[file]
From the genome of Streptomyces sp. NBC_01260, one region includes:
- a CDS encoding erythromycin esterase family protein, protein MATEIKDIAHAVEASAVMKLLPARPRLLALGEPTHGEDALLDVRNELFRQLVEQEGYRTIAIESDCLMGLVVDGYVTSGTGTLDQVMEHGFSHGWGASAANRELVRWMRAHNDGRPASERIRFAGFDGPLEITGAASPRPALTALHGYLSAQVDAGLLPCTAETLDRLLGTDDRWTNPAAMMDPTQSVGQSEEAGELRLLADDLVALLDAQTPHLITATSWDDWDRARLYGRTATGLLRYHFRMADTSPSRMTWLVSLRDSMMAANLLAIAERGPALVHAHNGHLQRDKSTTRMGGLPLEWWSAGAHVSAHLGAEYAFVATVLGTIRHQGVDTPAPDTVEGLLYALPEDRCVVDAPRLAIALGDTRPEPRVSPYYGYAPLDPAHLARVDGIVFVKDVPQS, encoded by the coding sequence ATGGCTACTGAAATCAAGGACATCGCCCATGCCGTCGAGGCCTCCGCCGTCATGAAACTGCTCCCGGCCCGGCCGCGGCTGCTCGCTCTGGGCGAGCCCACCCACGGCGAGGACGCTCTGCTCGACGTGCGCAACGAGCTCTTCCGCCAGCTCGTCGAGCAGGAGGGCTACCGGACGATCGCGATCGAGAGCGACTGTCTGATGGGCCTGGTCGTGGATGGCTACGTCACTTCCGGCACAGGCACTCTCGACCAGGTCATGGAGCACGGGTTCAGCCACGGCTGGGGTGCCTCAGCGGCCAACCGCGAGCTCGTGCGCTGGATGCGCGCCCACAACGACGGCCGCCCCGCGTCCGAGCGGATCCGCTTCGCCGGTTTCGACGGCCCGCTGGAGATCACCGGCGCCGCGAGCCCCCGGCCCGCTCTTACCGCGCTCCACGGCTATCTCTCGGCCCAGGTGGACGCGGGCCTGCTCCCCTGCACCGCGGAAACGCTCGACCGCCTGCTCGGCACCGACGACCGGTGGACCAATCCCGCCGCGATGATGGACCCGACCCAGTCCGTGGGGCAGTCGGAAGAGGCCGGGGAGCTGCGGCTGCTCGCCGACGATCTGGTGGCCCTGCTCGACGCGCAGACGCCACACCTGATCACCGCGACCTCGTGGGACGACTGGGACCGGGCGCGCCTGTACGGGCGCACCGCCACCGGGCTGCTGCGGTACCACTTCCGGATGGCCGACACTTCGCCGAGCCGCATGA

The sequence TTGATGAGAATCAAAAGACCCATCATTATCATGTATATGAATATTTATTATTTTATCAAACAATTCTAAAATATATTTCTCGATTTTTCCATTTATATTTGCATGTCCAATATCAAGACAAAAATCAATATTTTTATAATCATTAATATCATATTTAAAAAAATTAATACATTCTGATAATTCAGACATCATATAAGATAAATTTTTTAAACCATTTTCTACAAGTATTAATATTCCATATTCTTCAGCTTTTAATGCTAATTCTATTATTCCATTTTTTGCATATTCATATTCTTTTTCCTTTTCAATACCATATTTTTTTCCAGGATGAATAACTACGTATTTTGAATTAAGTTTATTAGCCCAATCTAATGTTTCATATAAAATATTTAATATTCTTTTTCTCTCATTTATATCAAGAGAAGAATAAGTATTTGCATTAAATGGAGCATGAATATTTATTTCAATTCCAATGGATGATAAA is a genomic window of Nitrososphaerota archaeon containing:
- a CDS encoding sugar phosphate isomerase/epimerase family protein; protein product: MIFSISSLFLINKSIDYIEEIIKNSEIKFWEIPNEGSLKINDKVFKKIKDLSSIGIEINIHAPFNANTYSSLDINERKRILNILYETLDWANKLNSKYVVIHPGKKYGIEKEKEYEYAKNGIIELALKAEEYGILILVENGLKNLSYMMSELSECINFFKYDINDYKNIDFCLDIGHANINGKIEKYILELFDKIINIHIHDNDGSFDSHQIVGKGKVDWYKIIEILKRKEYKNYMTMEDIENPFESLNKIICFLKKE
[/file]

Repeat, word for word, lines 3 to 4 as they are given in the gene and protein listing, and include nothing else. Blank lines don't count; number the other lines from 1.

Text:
The sequence TTGATGAGAATCAAAAGACCCATCATTATCATGTATATGAATATTTATTATTTTATCAAACAATTCTAAAATATATTTCTCGATTTTTCCATTTATATTTGCATGTCCAATATCAAGACAAAAATCAATATTTTTATAATCATTAATATCATATTTAAAAAAATTAATACATTCTGATAATTCAGACATCATATAAGATAAATTTTTTAAACCATTTTCTACAAGTATTAATATTCCATATTCTTCAGCTTTTAATGCTAATTCTATTATTCCATTTTTTGCATATTCATATTCTTTTTCCTTTTCAATACCATATTTTTTTCCAGGATGAATAACTACGTATTTTGAATTAAGTTTATTAGCCCAATCTAATGTTTCATATAAAATATTTAATATTCTTTTTCTCTCATTTATATCAAGAGAAGAATAAGTATTTGCATTAAATGGAGCATGAATATTTATTTCAATTCCAATGGATGATAAA is a genomic window of Nitrososphaerota archaeon containing:
- a CDS encoding sugar phosphate isomerase/epimerase family protein; protein product: MIFSISSLFLINKSIDYIEEIIKNSEIKFWEIPNEGSLKINDKVFKKIKDLSSIGIEINIHAPFNANTYSSLDINERKRILNILYETLDWANKLNSKYVVIHPGKKYGIEKEKEYEYAKNGIIELALKAEEYGILILVENGLKNLSYMMSELSECINFFKYDINDYKNIDFCLDIGHANINGKIEKYILELFDKIINIHIHDNDGSFDSHQIVGKGKVDWYKIIEILKRKEYKNYMTMEDIENPFESLNKIICFLKKE